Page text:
Creative responses may span from future speculations on data capture and its textile use, to new methods of digitising human interactions, to creative interpretations and visualisations of existing TfL data sets.
Design & artistic approaches may include drawing, photography, film, sound, mark-making and model making.
The Weave Shed will highlight each resident each week of the season with images, biographies and contact details.
The Weaving Futures: Data and Transport project brief given to the Designers & Artists explores the significance of Jacquard loom weaving beyond textiles, looking at how the Jacquard loom punch card system led to the development of computers and digital data, and how these have affected transport systems as a whole.
The season will also bring to the fore London’s most loved urban fabric – moquette. Many people who have travelled on the London transport network will be familiar with the patterned seating fabric on Tube trains, buses, DLR, the London Overground and Croydon Tramlink, but they may not know of its rich history as integral to the design of the capitial’s public transport since the 1920s.
Derived from the French word for carpet, moquette is a type of woven pile fabric, in which cut or uncut threads form a short dense cut or loop pile. As well as giving it a distinctive velvet-like feel, the pile construction is particularly durable, and ideally suited to applications such as public transport.
Digital Weaving Norway has sponsored the installation of a TC2 Digital jacquard loom for the duration of the exhibition.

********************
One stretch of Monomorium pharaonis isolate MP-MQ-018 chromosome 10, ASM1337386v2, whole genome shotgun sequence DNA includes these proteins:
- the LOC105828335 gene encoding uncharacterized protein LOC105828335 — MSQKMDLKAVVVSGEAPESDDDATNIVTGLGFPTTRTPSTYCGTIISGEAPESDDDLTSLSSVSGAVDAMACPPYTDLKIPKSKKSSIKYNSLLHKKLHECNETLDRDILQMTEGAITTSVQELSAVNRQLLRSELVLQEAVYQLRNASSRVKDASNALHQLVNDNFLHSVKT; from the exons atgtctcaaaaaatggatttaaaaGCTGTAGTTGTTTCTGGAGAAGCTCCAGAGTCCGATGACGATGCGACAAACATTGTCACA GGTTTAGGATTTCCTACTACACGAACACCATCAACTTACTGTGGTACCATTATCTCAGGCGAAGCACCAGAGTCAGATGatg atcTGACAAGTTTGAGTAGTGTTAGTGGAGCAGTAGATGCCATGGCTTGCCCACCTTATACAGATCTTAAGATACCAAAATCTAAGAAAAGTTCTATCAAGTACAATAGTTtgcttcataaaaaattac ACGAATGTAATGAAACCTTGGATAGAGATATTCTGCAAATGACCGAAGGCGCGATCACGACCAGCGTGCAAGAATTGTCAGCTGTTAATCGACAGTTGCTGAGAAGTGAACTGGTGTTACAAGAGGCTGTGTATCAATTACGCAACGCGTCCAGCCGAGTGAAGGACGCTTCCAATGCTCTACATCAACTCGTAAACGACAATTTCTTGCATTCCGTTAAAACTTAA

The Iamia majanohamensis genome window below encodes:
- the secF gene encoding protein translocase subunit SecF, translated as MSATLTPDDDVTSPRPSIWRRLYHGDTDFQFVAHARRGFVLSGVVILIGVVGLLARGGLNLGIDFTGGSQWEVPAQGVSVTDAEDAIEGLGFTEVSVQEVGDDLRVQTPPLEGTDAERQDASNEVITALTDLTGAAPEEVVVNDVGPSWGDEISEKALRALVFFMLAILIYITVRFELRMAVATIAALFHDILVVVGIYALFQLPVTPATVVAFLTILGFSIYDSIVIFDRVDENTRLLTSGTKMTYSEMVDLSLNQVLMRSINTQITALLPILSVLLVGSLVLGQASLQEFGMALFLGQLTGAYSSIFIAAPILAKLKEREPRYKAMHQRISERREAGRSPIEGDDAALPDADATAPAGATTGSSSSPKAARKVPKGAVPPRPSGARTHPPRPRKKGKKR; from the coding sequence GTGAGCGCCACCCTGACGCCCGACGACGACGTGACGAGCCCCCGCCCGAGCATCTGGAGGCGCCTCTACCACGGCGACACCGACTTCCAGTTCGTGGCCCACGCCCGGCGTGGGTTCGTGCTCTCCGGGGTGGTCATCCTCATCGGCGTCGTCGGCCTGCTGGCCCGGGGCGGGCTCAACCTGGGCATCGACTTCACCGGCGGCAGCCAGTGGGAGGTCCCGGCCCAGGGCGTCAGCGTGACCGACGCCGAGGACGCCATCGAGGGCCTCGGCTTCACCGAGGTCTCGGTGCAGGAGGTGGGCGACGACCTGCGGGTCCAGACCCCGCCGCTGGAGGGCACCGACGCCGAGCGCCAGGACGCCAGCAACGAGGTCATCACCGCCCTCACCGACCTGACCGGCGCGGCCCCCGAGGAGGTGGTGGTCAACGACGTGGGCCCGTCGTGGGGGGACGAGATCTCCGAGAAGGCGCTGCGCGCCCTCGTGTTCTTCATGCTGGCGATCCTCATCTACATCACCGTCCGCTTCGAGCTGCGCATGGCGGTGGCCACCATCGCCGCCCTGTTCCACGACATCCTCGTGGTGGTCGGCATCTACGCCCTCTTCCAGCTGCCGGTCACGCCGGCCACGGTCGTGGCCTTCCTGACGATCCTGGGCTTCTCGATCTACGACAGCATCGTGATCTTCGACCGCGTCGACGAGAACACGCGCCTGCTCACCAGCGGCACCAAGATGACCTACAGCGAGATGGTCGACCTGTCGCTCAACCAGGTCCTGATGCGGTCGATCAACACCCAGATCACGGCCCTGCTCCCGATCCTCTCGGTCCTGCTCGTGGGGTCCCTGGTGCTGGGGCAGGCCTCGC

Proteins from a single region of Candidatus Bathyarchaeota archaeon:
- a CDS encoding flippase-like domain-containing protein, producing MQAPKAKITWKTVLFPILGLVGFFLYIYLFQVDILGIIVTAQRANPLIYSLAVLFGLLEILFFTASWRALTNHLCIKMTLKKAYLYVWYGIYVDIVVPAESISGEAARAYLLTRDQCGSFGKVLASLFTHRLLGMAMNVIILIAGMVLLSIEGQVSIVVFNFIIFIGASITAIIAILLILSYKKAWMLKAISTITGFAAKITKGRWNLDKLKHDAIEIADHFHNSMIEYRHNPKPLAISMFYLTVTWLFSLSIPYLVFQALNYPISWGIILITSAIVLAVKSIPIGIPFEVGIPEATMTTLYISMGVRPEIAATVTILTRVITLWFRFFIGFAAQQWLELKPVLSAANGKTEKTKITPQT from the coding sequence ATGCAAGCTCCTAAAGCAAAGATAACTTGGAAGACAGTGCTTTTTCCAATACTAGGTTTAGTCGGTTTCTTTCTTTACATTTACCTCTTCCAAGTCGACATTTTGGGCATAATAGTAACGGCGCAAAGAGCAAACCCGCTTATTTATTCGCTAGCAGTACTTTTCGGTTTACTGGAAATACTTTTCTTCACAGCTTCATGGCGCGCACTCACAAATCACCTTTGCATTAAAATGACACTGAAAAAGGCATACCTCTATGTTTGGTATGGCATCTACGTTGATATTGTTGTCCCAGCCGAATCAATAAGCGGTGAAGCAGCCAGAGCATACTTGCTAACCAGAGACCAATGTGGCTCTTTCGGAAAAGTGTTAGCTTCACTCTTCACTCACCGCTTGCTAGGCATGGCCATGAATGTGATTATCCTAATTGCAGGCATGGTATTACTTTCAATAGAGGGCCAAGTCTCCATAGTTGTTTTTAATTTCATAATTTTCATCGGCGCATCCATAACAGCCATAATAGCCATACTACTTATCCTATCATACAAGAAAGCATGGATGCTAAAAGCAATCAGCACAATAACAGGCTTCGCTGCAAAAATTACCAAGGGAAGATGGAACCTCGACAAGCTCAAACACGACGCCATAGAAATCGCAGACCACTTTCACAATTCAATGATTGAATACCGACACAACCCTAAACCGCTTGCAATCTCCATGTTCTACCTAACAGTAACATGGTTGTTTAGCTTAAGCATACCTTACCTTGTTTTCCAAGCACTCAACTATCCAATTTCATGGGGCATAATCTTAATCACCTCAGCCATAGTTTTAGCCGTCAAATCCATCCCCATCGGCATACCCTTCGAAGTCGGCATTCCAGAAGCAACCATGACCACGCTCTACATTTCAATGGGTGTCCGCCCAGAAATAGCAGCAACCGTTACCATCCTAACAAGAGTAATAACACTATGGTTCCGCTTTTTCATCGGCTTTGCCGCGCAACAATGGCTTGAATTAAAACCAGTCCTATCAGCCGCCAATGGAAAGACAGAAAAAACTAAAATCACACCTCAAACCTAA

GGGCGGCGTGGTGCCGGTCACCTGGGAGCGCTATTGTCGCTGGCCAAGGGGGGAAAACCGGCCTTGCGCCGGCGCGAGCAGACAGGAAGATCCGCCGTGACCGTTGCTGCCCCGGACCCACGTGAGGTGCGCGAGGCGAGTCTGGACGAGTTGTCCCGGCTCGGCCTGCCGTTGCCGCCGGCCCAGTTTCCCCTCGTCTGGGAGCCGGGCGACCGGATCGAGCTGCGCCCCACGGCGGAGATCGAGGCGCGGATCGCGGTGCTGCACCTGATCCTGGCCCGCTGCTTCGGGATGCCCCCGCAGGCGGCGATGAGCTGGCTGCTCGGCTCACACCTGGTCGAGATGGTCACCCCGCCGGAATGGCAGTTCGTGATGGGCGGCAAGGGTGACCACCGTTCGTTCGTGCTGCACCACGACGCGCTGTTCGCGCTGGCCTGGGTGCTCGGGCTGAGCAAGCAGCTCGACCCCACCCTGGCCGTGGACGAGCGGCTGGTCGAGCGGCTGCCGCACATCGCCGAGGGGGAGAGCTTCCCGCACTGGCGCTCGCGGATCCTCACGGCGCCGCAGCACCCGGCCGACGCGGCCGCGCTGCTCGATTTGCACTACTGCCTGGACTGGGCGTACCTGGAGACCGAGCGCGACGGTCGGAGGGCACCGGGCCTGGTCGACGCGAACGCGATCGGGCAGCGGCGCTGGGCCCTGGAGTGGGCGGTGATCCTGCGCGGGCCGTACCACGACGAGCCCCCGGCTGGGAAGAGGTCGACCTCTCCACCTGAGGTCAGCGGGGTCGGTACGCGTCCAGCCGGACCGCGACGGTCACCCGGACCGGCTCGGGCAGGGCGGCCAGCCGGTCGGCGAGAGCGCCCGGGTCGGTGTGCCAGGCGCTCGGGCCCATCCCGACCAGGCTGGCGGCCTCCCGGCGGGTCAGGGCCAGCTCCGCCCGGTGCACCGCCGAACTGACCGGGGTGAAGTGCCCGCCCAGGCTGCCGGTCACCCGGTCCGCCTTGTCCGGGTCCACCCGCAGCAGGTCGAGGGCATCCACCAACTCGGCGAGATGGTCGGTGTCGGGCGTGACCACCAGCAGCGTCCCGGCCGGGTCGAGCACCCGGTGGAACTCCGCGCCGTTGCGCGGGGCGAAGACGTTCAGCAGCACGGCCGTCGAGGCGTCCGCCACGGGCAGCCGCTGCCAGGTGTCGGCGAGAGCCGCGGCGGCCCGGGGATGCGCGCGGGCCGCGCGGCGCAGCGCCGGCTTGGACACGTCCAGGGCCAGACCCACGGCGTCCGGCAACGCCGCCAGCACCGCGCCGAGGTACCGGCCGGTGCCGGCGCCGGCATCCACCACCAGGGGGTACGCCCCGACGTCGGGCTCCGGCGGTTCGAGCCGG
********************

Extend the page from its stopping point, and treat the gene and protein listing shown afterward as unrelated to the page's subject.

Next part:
The programme is also supported by Camira, The Worshipful Company of Weavers and Pointcarré.
Weaving Futures events will take place every week in the Museum’s pop-up Designology Studio from 22 November until 18 February.
All day-time events are drop-in and free to attend with the annual London Transport Museum admission ticket. There is also a Late Debate on the evening of 26 January 2017.
The Designology studio and Late Debate series of events, including Weaving Futures, are part of London Transport Museum and Transport for London’s Transported by Design season which is supported by Exterion Media.
The 18 month programme of events and exhibitions explores good design on the transport network and its role in the lives of the millions of customers who use it each day.
The Weave Shed will cover the exhibition on @weavingfutures twitter and @theweaveshed instagram
@ ltm #designology
Images: Wallace Sewell ( moquettes and loom), Digital weave Norway (image 2)
8 December, 2015
It’s amazing to think how a seemingly inconsequential choice can change the whole direction of one’s life, isn’t it? And yet, so often that is exactly what happens. And once that initial choice has been made, other decisions compound the effect until suddenly you find yourself looking at a whole new life. And all it took was a birthday choice!